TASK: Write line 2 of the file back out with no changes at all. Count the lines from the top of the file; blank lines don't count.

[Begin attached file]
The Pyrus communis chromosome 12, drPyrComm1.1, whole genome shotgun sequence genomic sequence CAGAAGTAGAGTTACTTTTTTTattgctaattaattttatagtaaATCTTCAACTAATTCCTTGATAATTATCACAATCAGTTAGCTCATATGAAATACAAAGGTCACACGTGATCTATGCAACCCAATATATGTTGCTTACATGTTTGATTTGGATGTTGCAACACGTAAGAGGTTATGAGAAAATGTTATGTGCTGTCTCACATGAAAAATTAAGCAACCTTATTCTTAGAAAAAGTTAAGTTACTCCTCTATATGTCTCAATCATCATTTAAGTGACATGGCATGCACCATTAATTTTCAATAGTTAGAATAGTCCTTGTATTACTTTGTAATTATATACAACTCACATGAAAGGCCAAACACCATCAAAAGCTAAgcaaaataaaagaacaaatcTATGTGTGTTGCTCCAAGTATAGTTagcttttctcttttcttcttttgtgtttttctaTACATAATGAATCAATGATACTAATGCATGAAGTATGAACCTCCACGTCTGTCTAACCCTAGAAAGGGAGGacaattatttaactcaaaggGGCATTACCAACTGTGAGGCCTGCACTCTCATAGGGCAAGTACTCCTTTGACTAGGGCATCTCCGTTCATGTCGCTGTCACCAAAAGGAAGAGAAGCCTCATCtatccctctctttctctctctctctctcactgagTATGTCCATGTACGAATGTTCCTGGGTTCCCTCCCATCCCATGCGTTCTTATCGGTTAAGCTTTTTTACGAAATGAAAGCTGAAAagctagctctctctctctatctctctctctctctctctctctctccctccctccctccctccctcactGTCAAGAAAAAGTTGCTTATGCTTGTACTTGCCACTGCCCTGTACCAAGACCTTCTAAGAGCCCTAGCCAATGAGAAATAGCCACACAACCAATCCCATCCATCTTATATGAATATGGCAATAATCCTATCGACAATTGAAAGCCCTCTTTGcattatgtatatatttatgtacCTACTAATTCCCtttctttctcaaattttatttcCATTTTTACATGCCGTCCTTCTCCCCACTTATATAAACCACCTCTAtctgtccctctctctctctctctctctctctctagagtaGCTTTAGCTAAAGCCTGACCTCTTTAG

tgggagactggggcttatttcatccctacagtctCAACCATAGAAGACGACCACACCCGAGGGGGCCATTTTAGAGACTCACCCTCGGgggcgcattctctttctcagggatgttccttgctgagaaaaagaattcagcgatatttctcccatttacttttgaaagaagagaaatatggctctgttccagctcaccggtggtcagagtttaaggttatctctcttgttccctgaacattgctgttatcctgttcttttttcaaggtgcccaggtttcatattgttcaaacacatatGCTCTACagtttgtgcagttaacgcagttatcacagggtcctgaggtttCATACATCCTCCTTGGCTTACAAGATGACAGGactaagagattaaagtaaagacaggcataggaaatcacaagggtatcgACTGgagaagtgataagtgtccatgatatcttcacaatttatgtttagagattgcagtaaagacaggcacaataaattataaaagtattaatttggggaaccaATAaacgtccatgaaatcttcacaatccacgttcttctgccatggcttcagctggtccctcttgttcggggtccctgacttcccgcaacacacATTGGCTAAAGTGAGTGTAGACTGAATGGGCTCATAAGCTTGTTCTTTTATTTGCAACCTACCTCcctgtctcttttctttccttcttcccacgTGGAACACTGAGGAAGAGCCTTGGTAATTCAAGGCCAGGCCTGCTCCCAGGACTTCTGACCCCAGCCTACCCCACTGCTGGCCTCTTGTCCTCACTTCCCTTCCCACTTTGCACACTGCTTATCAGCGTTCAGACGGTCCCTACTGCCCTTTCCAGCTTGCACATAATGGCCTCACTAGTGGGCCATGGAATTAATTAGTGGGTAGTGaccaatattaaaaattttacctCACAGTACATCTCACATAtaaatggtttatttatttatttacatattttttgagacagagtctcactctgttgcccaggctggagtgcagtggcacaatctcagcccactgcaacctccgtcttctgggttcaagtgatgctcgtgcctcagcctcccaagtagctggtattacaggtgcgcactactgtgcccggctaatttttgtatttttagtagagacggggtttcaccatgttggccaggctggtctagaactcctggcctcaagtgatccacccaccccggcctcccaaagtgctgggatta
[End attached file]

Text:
tgggagactggggcttatttcatccctacagtctCAACCATAGAAGACGACCACACCCGAGGGGGCCATTTTAGAGACTCACCCTCGGgggcgcattctctttctcagggatgttccttgctgagaaaaagaattcagcgatatttctcccatttacttttgaaagaagagaaatatggctctgttccagctcaccggtggtcagagtttaaggttatctctcttgttccctgaacattgctgttatcctgttcttttttcaaggtgcccaggtttcatattgttcaaacacatatGCTCTACagtttgtgcagttaacgcagttatcacagggtcctgaggtttCATACATCCTCCTTGGCTTACAAGATGACAGGactaagagattaaagtaaagacaggcataggaaatcacaagggtatcgACTGgagaagtgataagtgtccatgatatcttcacaatttatgtttagagattgcagtaaagacaggcacaataaattataaaagtattaatttggggaaccaATAaacgtccatgaaatcttcacaatccacgttcttctgccatggcttcagctggtccctcttgttcggggtccctgacttcccgcaacacacATTGGCTAAAGTGAGTGTAGACTGAATGGGCTCATAAGCTTGTTCTTTTATTTGCAACCTACCTCcctgtctcttttctttccttcttcccacgTGGAACACTGAGGAAGAGCCTTGGTAATTCAAGGCCAGGCCTGCTCCCAGGACTTCTGACCCCAGCCTACCCCACTGCTGGCCTCTTGTCCTCACTTCCCTTCCCACTTTGCACACTGCTTATCAGCGTTCAGACGGTCCCTACTGCCCTTTCCAGCTTGCACATAATGGCCTCACTAGTGGGCCATGGAATTAATTAGTGGGTAGTGaccaatattaaaaattttacctCACAGTACATCTCACATAtaaatggtttatttatttatttacatattttttgagacagagtctcactctgttgcccaggctggagtgcagtggcacaatctcagcccactgcaacctccgtcttctgggttcaagtgatgctcgtgcctcagcctcccaagtagctggtattacaggtgcgcactactgtgcccggctaatttttgtatttttagtagagacggggtttcaccatgttggccaggctggtctagaactcctggcctcaagtgatccacccaccccggcctcccaaagtgctgggatta